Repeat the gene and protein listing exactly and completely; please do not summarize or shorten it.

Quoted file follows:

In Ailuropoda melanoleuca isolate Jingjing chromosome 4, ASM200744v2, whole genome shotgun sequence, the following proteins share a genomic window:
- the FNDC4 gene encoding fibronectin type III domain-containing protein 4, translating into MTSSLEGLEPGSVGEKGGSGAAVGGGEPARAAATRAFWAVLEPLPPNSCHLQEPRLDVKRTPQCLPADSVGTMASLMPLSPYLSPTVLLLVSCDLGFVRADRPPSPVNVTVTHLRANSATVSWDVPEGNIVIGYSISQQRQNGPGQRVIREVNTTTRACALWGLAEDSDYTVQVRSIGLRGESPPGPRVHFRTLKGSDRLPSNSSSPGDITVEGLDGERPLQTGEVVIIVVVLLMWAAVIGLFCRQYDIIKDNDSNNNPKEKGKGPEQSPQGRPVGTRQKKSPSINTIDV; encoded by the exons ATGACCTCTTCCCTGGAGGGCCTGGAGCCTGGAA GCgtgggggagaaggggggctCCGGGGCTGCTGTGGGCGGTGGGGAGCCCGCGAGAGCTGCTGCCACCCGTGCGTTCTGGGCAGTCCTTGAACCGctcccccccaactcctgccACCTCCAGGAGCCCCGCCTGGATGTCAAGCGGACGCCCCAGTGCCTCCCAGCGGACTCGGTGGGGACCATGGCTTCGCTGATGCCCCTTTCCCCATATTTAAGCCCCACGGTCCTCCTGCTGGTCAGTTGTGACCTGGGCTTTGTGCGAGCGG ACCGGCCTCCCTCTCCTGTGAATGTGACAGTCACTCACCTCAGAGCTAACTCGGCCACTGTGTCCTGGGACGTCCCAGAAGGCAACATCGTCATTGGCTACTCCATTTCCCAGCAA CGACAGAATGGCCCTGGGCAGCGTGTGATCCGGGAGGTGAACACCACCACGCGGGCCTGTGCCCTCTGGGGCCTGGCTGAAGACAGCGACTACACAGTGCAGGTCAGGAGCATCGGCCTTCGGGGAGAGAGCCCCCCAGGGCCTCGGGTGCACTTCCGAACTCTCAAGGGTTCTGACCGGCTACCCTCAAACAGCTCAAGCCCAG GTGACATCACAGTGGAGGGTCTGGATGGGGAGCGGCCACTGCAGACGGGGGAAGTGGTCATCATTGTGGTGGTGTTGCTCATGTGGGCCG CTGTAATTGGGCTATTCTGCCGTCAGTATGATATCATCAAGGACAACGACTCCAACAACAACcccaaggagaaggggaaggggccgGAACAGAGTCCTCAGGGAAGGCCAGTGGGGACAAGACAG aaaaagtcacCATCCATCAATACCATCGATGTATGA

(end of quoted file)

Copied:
In Ailuropoda melanoleuca isolate Jingjing chromosome 4, ASM200744v2, whole genome shotgun sequence, the following proteins share a genomic window:
- the FNDC4 gene encoding fibronectin type III domain-containing protein 4, translating into MTSSLEGLEPGSVGEKGGSGAAVGGGEPARAAATRAFWAVLEPLPPNSCHLQEPRLDVKRTPQCLPADSVGTMASLMPLSPYLSPTVLLLVSCDLGFVRADRPPSPVNVTVTHLRANSATVSWDVPEGNIVIGYSISQQRQNGPGQRVIREVNTTTRACALWGLAEDSDYTVQVRSIGLRGESPPGPRVHFRTLKGSDRLPSNSSSPGDITVEGLDGERPLQTGEVVIIVVVLLMWAAVIGLFCRQYDIIKDNDSNNNPKEKGKGPEQSPQGRPVGTRQKKSPSINTIDV; encoded by the exons ATGACCTCTTCCCTGGAGGGCCTGGAGCCTGGAA GCgtgggggagaaggggggctCCGGGGCTGCTGTGGGCGGTGGGGAGCCCGCGAGAGCTGCTGCCACCCGTGCGTTCTGGGCAGTCCTTGAACCGctcccccccaactcctgccACCTCCAGGAGCCCCGCCTGGATGTCAAGCGGACGCCCCAGTGCCTCCCAGCGGACTCGGTGGGGACCATGGCTTCGCTGATGCCCCTTTCCCCATATTTAAGCCCCACGGTCCTCCTGCTGGTCAGTTGTGACCTGGGCTTTGTGCGAGCGG ACCGGCCTCCCTCTCCTGTGAATGTGACAGTCACTCACCTCAGAGCTAACTCGGCCACTGTGTCCTGGGACGTCCCAGAAGGCAACATCGTCATTGGCTACTCCATTTCCCAGCAA CGACAGAATGGCCCTGGGCAGCGTGTGATCCGGGAGGTGAACACCACCACGCGGGCCTGTGCCCTCTGGGGCCTGGCTGAAGACAGCGACTACACAGTGCAGGTCAGGAGCATCGGCCTTCGGGGAGAGAGCCCCCCAGGGCCTCGGGTGCACTTCCGAACTCTCAAGGGTTCTGACCGGCTACCCTCAAACAGCTCAAGCCCAG GTGACATCACAGTGGAGGGTCTGGATGGGGAGCGGCCACTGCAGACGGGGGAAGTGGTCATCATTGTGGTGGTGTTGCTCATGTGGGCCG CTGTAATTGGGCTATTCTGCCGTCAGTATGATATCATCAAGGACAACGACTCCAACAACAACcccaaggagaaggggaaggggccgGAACAGAGTCCTCAGGGAAGGCCAGTGGGGACAAGACAG aaaaagtcacCATCCATCAATACCATCGATGTATGA